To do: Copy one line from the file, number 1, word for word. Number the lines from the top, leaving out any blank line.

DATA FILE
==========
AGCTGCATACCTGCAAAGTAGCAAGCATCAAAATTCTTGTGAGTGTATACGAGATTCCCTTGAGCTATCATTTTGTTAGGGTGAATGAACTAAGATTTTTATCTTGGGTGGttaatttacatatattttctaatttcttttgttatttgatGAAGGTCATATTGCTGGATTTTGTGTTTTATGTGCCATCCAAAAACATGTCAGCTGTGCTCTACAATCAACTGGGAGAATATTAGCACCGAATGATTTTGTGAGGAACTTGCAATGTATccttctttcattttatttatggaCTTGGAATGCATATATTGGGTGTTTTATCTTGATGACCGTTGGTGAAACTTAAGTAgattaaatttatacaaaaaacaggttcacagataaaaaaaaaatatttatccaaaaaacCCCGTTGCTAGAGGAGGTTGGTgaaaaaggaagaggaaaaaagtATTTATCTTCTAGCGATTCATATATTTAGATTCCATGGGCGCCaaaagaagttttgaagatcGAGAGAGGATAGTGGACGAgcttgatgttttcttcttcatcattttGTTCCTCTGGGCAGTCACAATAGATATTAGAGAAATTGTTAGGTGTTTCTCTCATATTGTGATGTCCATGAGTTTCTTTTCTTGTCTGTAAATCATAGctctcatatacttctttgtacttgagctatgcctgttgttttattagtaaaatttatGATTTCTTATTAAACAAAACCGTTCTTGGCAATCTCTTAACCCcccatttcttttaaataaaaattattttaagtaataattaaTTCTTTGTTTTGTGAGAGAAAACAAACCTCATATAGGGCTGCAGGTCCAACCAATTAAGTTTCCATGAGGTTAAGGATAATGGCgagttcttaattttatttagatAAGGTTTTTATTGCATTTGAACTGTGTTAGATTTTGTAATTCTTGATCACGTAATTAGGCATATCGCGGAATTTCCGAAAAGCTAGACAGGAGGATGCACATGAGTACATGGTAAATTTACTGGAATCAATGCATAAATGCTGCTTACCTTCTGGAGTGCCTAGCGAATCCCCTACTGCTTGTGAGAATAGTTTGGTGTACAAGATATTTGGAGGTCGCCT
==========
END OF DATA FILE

AGCTGCATACCTGCAAAGTAGCAAGCATCAAAATTCTTGTGAGTGTATACGAGATTCCCTTGAGCTATCATTTTGTTAGGGTGAATGAACTAAGATTTTTATCTTGGGTGGttaatttacatatattttctaatttcttttgttatttgatGAAGGTCATATTGCTGGATTTTGTGTTTTATGTGCCATCCAAAAACATGTCAGCTGTGCTCTACAATCAACTGGGAGAATATTAGCACCGAATGATTTTGTGAGGAACTTGCAATGTATccttctttcattttatttatggaCTTGGAATGCATATATTGGGTGTTTTATCTTGATGACCGTTGGTGAAACTTAAGTAgattaaatttatacaaaaaacaggttcacagataaaaaaaaaatatttatccaaaaaacCCCGTTGCTAGAGGAGGTTGGTgaaaaaggaagaggaaaaaagtATTTATCTTCTAGCGATTCATATATTTAGATTCCATGGGCGCCaaaagaagttttgaagatcGAGAGAGGATAGTGGACGAgcttgatgttttcttcttcatcattttGTTCCTCTGGGCAGTCACAATAGATATTAGAGAAATTGTTAGGTGTTTCTCTCATATTGTGATGTCCATGAGTTTCTTTTCTTGTCTGTAAATCATAGctctcatatacttctttgtacttgagctatgcctgttgttttattagtaaaatttatGATTTCTTATTAAACAAAACCGTTCTTGGCAATCTCTTAACCCcccatttcttttaaataaaaattattttaagtaataattaaTTCTTTGTTTTGTGAGAGAAAACAAACCTCATATAGGGCTGCAGGTCCAACCAATTAAGTTTCCATGAGGTTAAGGATAATGGCgagttcttaattttatttagatAAGGTTTTTATTGCATTTGAACTGTGTTAGATTTTGTAATTCTTGATCACGTAATTAGGCATATCGCGGAATTTCCGAAAAGCTAGACAGGAGGATGCACATGAGTACATGGTAAATTTACTGGAATCAATGCATAAATGCTGCTTACCTTCTGGAGTGCCTAGCGAATCCCCTACTGCTTGTGAGAATAGTTTGGTGTACAAGATATTTGGAGGTCGCCT